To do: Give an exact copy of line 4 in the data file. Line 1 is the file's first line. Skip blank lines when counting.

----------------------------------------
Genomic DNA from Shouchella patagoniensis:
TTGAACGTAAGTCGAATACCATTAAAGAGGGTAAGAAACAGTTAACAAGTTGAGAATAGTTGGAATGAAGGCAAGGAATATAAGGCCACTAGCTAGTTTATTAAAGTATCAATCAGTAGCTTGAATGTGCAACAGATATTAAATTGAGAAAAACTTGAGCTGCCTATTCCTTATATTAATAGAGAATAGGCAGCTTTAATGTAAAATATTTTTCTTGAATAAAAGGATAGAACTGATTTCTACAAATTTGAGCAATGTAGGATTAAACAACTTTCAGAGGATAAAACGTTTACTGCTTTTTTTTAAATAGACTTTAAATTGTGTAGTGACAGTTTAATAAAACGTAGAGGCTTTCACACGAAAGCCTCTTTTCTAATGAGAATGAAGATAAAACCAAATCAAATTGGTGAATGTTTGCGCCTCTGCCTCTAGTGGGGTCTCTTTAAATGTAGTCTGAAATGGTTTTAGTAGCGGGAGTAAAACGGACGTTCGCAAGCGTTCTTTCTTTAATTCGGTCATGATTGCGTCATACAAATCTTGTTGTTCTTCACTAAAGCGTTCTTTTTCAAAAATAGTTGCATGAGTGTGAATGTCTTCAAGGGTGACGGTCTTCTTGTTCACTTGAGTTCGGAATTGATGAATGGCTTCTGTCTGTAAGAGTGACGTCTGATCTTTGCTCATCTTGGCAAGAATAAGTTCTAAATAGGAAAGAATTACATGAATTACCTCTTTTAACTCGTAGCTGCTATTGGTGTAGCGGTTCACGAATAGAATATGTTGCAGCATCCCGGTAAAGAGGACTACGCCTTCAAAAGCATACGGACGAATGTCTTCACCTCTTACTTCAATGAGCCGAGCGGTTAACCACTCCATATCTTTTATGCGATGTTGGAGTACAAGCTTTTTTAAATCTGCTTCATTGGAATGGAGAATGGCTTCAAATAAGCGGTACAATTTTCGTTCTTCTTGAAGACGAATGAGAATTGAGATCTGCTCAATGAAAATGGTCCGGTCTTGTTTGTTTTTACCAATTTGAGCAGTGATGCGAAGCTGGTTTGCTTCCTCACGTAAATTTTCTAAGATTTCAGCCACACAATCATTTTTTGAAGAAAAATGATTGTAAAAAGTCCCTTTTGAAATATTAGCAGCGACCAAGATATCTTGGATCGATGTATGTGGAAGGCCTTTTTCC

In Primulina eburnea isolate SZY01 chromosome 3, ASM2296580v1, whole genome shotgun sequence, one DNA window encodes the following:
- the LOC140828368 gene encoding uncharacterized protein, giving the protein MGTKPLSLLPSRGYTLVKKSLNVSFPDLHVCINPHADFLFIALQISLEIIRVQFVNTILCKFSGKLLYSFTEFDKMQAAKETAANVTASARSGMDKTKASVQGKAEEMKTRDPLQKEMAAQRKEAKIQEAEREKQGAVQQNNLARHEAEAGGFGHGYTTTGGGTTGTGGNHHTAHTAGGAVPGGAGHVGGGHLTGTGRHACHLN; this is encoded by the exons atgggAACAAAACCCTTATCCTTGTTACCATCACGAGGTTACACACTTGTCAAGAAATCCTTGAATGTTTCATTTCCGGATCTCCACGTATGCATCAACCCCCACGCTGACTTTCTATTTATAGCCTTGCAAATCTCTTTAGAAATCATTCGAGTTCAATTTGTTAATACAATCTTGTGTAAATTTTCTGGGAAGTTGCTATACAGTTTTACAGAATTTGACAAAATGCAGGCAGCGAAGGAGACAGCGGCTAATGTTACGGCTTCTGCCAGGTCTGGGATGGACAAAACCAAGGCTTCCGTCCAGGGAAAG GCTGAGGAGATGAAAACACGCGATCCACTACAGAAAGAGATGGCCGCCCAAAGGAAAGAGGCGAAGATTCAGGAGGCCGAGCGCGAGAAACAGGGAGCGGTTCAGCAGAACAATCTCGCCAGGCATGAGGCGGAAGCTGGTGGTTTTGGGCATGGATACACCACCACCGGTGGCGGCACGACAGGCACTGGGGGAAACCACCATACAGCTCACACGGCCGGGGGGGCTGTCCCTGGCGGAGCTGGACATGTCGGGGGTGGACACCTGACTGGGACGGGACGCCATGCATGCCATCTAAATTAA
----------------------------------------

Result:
- the LOC140828368 gene encoding uncharacterized protein, giving the protein MGTKPLSLLPSRGYTLVKKSLNVSFPDLHVCINPHADFLFIALQISLEIIRVQFVNTILCKFSGKLLYSFTEFDKMQAAKETAANVTASARSGMDKTKASVQGKAEEMKTRDPLQKEMAAQRKEAKIQEAEREKQGAVQQNNLARHEAEAGGFGHGYTTTGGGTTGTGGNHHTAHTAGGAVPGGAGHVGGGHLTGTGRHACHLN; this is encoded by the exons atgggAACAAAACCCTTATCCTTGTTACCATCACGAGGTTACACACTTGTCAAGAAATCCTTGAATGTTTCATTTCCGGATCTCCACGTATGCATCAACCCCCACGCTGACTTTCTATTTATAGCCTTGCAAATCTCTTTAGAAATCATTCGAGTTCAATTTGTTAATACAATCTTGTGTAAATTTTCTGGGAAGTTGCTATACAGTTTTACAGAATTTGACAAAATGCAGGCAGCGAAGGAGACAGCGGCTAATGTTACGGCTTCTGCCAGGTCTGGGATGGACAAAACCAAGGCTTCCGTCCAGGGAAAG GCTGAGGAGATGAAAACACGCGATCCACTACAGAAAGAGATGGCCGCCCAAAGGAAAGAGGCGAAGATTCAGGAGGCCGAGCGCGAGAAACAGGGAGCGGTTCAGCAGAACAATCTCGCCAGGCATGAGGCGGAAGCTGGTGGTTTTGGGCATGGATACACCACCACCGGTGGCGGCACGACAGGCACTGGGGGAAACCACCATACAGCTCACACGGCCGGGGGGGCTGTCCCTGGCGGAGCTGGACATGTCGGGGGTGGACACCTGACTGGGACGGGACGCCATGCATGCCATCTAAATTAA